The shaping means 18 which is adapted to compress and shape the dirt to form the border is secured to the rear cross members 24 and 25 by means of brackets 63 and 64 which are welded or otherwise connected to both the top of the shaping means 18 and the cross members 24 and 25. The shaping means 18, shown in more detail in FIG. 5, is usually formed from a thick steel plate and the inner surface 70 is shaped so it converges from the feed end to the desired shape of the ridge or border at the discharge end of the shaping means 18.
The vertical disposition of the frame 12 can be adjusted, i.e., raised or lowered, by means of the turnbuckle 71 which is coupled to the bars 72 and 73 pivotally connected to the upstanding brackets 30 and 43.
It is generally contemplated that a towing vehicle will pull the device over the agricultural field on which borders are to be built. The cultivating assemblies 13 and 14 are vertically adjustible so that the amount of dirt which is excavated from the parallel trenches and deposited on the ground between the trenches is suitable to form a continuous border of the desired size, shape and density. The scraper blades 15 and 16 with the leading ends thereof angled toward the front end of the device, scrape the loose dirt from the field along both sides of the trenches and direct the loose dirt into the trenches formed by the cultivating assemblies. The shaping means 18 compresses and shapes the dirt deposited between the cultivating assemblies 13 and 14 into a strong and durable ridge or border of the desired shape and density.
The use of cultivated soil, as opposed to soil which is scraped from the surface of the field, is a substantial factor in forming the strong and durable borders of the invention. Moreover, by filling the trenches formed by the disc plows with dirt scraped from the field, the channeling of irrigation water along the edge of the border, which can accelerate the penetration of water into the border and lead to its early destruction is minimized.
It is most desirable to form the earthen borders as close as possible to the edge of the field to utilize as much of the field as possible and to reduce the manual labor in forming the interconnecting borders. In a preferred embodiment, the trailing ends of the scraper blades are pivotally mounted at or near the feed end of the shaping means, and by operating the hydraulic actuators to pull the leading ends of the blades nearly perpendicular to the longitudinal axis of the device, an earthen border can be built very close to the edge of the field, much closer than prior devices.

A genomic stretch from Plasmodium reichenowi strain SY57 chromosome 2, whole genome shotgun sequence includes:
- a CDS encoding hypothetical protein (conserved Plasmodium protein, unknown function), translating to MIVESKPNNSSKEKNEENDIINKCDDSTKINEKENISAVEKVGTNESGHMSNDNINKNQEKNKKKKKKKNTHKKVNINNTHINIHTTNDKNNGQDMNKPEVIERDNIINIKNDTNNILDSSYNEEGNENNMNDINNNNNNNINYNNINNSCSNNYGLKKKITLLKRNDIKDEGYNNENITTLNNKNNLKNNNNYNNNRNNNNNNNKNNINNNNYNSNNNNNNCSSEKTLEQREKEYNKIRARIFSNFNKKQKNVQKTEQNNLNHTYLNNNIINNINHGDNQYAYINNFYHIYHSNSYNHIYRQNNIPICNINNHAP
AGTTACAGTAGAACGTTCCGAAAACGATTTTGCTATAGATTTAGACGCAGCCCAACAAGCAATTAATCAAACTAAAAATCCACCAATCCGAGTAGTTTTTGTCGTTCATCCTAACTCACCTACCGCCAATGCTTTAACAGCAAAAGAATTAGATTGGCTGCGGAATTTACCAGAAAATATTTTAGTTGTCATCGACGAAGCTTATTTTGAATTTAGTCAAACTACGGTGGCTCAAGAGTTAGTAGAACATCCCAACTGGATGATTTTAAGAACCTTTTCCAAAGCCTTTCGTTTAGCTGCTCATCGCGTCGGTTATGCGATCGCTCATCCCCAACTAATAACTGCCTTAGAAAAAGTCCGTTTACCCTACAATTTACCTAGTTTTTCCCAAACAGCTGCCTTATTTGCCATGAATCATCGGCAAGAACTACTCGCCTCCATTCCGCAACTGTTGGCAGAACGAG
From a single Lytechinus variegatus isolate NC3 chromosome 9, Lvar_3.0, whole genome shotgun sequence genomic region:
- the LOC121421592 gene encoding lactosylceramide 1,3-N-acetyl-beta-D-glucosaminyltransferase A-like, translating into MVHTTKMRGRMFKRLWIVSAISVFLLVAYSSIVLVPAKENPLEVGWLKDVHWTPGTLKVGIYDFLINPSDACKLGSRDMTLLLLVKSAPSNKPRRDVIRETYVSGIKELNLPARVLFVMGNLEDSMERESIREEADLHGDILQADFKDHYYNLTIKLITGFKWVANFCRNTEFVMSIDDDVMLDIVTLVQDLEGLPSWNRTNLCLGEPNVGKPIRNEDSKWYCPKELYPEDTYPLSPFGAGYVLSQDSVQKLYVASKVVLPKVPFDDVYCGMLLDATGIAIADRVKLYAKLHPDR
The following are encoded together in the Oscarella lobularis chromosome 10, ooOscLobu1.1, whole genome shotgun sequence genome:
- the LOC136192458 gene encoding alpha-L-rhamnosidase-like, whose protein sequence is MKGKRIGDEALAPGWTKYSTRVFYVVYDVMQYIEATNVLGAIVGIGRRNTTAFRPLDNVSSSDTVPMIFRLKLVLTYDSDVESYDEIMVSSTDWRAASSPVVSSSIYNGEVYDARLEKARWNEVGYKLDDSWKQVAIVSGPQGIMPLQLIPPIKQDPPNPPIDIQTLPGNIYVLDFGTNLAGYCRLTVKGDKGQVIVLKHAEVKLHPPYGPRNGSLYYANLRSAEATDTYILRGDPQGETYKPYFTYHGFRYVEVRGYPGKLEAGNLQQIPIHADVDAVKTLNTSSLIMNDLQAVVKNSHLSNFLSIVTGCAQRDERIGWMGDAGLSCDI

Although only one specific embodiment of the invention has been described in detail, it is to be understood that other embodiments and modifications thereof can be made without departing from the inventive concepts. For example, as previously described, the disk plows when oriented inwardly and forwardly operate as both the means to cultivate the trenches and the means to remove the cultivated dirt and deposit the dirt onto the ground between the trenches. It is readily evident to those skilled in the art that separate means can be employed to perform the two separate functions.
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|US4903782 *||Jun 20, 1989||Feb 27, 1990||Mcclellan Timothy V||Levee squeezer|
|US5103624 *||Jan 3, 1991||Apr 14, 1992||Marshall James W||Method and means for sweeping stalks from furrows onto ridges and shredding same|
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|U.S. Classification||172/176, 405/36, 172/199, 37/142.5, 172/701|
|Apr 23, 1990||FPAY||Fee payment|
Year of fee payment: 4
|May 25, 1994||SULP||Surcharge for late payment|
|May 25, 1994||FPAY||Fee payment|
Year of fee payment: 8
|May 31, 1994||REMI||Maintenance fee reminder mailed|
|May 12, 1998||REMI||Maintenance fee reminder mailed|
|Oct 18, 1998||LAPS||Lapse for failure to pay maintenance fees|
|Dec 29, 1998||FP||Expired due to failure to pay maintenance fee|
Effective date: 19981021